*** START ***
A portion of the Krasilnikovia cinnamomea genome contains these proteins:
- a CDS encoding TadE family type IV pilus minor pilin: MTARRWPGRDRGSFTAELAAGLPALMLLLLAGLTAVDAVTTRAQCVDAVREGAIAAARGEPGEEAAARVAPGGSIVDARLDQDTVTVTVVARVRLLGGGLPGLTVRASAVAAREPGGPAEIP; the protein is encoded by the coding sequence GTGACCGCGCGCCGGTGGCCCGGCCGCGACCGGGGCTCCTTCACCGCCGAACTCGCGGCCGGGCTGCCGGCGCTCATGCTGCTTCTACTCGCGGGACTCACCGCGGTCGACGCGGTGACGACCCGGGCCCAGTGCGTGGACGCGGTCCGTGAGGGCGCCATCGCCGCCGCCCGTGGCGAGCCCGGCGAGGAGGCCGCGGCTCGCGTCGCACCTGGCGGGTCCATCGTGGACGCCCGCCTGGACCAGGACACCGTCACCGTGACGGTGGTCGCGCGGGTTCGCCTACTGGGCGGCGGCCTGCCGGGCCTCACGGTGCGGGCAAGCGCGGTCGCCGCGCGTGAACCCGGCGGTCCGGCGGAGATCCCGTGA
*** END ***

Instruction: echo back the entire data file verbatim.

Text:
A portion of the Krasilnikovia cinnamomea genome contains these proteins:
- a CDS encoding TadE family type IV pilus minor pilin: MTARRWPGRDRGSFTAELAAGLPALMLLLLAGLTAVDAVTTRAQCVDAVREGAIAAARGEPGEEAAARVAPGGSIVDARLDQDTVTVTVVARVRLLGGGLPGLTVRASAVAAREPGGPAEIP; the protein is encoded by the coding sequence GTGACCGCGCGCCGGTGGCCCGGCCGCGACCGGGGCTCCTTCACCGCCGAACTCGCGGCCGGGCTGCCGGCGCTCATGCTGCTTCTACTCGCGGGACTCACCGCGGTCGACGCGGTGACGACCCGGGCCCAGTGCGTGGACGCGGTCCGTGAGGGCGCCATCGCCGCCGCCCGTGGCGAGCCCGGCGAGGAGGCCGCGGCTCGCGTCGCACCTGGCGGGTCCATCGTGGACGCCCGCCTGGACCAGGACACCGTCACCGTGACGGTGGTCGCGCGGGTTCGCCTACTGGGCGGCGGCCTGCCGGGCCTCACGGTGCGGGCAAGCGCGGTCGCCGCGCGTGAACCCGGCGGTCCGGCGGAGATCCCGTGA